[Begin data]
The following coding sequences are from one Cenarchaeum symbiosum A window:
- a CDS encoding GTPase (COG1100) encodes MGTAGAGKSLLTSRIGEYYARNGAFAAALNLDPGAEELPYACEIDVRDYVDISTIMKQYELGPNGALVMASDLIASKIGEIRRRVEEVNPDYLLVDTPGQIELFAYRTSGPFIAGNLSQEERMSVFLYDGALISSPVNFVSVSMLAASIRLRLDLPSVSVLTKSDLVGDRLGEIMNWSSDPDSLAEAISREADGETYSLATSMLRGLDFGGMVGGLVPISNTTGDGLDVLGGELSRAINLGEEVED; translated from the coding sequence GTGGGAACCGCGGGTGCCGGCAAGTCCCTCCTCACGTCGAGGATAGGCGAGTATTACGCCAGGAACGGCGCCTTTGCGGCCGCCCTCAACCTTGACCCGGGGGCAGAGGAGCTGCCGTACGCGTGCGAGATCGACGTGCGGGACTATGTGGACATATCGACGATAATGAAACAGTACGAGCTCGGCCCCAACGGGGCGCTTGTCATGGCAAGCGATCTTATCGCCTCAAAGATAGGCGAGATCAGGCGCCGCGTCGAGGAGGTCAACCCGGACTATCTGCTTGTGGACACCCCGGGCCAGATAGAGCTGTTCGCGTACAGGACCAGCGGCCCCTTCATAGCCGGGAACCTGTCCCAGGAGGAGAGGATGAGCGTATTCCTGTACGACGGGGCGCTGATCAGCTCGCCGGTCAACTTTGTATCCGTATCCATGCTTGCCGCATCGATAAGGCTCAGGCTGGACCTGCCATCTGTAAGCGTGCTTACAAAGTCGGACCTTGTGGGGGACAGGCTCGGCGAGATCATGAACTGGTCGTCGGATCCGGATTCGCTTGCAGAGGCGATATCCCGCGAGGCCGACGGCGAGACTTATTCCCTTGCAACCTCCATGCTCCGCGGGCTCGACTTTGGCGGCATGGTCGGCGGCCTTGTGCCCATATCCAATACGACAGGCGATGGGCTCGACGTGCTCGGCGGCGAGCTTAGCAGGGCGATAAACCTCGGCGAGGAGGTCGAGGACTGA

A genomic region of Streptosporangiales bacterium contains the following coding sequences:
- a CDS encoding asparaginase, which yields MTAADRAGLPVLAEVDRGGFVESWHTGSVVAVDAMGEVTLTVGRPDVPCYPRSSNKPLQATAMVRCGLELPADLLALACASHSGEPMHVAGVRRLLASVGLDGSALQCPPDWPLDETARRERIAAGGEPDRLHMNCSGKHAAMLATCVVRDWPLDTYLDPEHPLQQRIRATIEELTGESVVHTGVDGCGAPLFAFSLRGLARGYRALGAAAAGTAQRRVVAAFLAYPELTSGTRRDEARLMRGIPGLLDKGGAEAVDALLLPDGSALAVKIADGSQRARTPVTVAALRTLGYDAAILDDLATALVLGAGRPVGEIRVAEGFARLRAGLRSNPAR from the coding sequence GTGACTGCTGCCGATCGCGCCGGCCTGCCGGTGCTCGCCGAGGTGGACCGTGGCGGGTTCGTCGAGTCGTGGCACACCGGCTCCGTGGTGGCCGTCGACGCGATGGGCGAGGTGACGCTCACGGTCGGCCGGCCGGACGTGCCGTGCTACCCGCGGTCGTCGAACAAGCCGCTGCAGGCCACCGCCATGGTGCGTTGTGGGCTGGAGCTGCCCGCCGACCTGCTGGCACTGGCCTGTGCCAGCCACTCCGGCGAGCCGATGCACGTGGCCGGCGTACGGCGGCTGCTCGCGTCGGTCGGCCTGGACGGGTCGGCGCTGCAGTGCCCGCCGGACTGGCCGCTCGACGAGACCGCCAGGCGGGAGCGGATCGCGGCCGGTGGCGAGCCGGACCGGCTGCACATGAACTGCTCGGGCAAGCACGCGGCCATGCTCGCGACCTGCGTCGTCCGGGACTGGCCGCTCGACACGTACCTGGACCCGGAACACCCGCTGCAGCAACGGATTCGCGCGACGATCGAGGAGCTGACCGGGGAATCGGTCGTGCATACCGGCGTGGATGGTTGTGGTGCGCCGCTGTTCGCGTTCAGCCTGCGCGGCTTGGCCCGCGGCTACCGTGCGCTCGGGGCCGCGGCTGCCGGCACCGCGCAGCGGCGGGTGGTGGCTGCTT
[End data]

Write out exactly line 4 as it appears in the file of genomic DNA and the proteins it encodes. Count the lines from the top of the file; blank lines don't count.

- a CDS encoding asparaginase, which yields MTAADRAGLPVLAEVDRGGFVESWHTGSVVAVDAMGEVTLTVGRPDVPCYPRSSNKPLQATAMVRCGLELPADLLALACASHSGEPMHVAGVRRLLASVGLDGSALQCPPDWPLDETARRERIAAGGEPDRLHMNCSGKHAAMLATCVVRDWPLDTYLDPEHPLQQRIRATIEELTGESVVHTGVDGCGAPLFAFSLRGLARGYRALGAAAAGTAQRRVVAAFLAYPELTSGTRRDEARLMRGIPGLLDKGGAEAVDALLLPDGSALAVKIADGSQRARTPVTVAALRTLGYDAAILDDLATALVLGAGRPVGEIRVAEGFARLRAGLRSNPAR from the coding sequence GTGACTGCTGCCGATCGCGCCGGCCTGCCGGTGCTCGCCGAGGTGGACCGTGGCGGGTTCGTCGAGTCGTGGCACACCGGCTCCGTGGTGGCCGTCGACGCGATGGGCGAGGTGACGCTCACGGTCGGCCGGCCGGACGTGCCGTGCTACCCGCGGTCGTCGAACAAGCCGCTGCAGGCCACCGCCATGGTGCGTTGTGGGCTGGAGCTGCCCGCCGACCTGCTGGCACTGGCCTGTGCCAGCCACTCCGGCGAGCCGATGCACGTGGCCGGCGTACGGCGGCTGCTCGCGTCGGTCGGCCTGGACGGGTCGGCGCTGCAGTGCCCGCCGGACTGGCCGCTCGACGAGACCGCCAGGCGGGAGCGGATCGCGGCCGGTGGCGAGCCGGACCGGCTGCACATGAACTGCTCGGGCAAGCACGCGGCCATGCTCGCGACCTGCGTCGTCCGGGACTGGCCGCTCGACACGTACCTGGACCCGGAACACCCGCTGCAGCAACGGATTCGCGCGACGATCGAGGAGCTGACCGGGGAATCGGTCGTGCATACCGGCGTGGATGGTTGTGGTGCGCCGCTGTTCGCGTTCAGCCTGCGCGGCTTGGCCCGCGGCTACCGTGCGCTCGGGGCCGCGGCTGCCGGCACCGCGCAGCGGCGGGTGGTGGCTGCTT